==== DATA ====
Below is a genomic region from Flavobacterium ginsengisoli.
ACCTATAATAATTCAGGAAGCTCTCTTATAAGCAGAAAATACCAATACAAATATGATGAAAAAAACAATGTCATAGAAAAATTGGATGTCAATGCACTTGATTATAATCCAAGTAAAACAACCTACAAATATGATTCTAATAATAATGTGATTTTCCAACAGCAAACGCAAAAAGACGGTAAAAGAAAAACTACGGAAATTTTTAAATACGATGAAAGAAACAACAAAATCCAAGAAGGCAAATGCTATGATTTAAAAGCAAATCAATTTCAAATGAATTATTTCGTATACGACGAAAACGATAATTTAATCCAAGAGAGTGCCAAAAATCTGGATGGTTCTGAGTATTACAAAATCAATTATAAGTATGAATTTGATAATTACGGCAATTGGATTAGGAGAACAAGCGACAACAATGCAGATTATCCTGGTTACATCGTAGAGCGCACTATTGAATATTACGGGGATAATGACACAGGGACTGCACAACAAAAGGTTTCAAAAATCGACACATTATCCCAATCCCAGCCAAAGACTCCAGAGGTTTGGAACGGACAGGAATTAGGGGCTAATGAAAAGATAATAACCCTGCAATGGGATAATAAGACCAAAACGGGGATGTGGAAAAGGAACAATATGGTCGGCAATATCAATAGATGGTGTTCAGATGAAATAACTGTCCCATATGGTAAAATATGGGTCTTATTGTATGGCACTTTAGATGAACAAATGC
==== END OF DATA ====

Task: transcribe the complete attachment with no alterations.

Below is a genomic region from Flavobacterium ginsengisoli.
ACCTATAATAATTCAGGAAGCTCTCTTATAAGCAGAAAATACCAATACAAATATGATGAAAAAAACAATGTCATAGAAAAATTGGATGTCAATGCACTTGATTATAATCCAAGTAAAACAACCTACAAATATGATTCTAATAATAATGTGATTTTCCAACAGCAAACGCAAAAAGACGGTAAAAGAAAAACTACGGAAATTTTTAAATACGATGAAAGAAACAACAAAATCCAAGAAGGCAAATGCTATGATTTAAAAGCAAATCAATTTCAAATGAATTATTTCGTATACGACGAAAACGATAATTTAATCCAAGAGAGTGCCAAAAATCTGGATGGTTCTGAGTATTACAAAATCAATTATAAGTATGAATTTGATAATTACGGCAATTGGATTAGGAGAACAAGCGACAACAATGCAGATTATCCTGGTTACATCGTAGAGCGCACTATTGAATATTACGGGGATAATGACACAGGGACTGCACAACAAAAGGTTTCAAAAATCGACACATTATCCCAATCCCAGCCAAAGACTCCAGAGGTTTGGAACGGACAGGAATTAGGGGCTAATGAAAAGATAATAACCCTGCAATGGGATAATAAGACCAAAACGGGGATGTGGAAAAGGAACAATATGGTCGGCAATATCAATAGATGGTGTTCAGATGAAATAACTGTCCCATATGGTAAAATATGGGTCTTATTGTATGGCACTTTAGATGAACAAATGC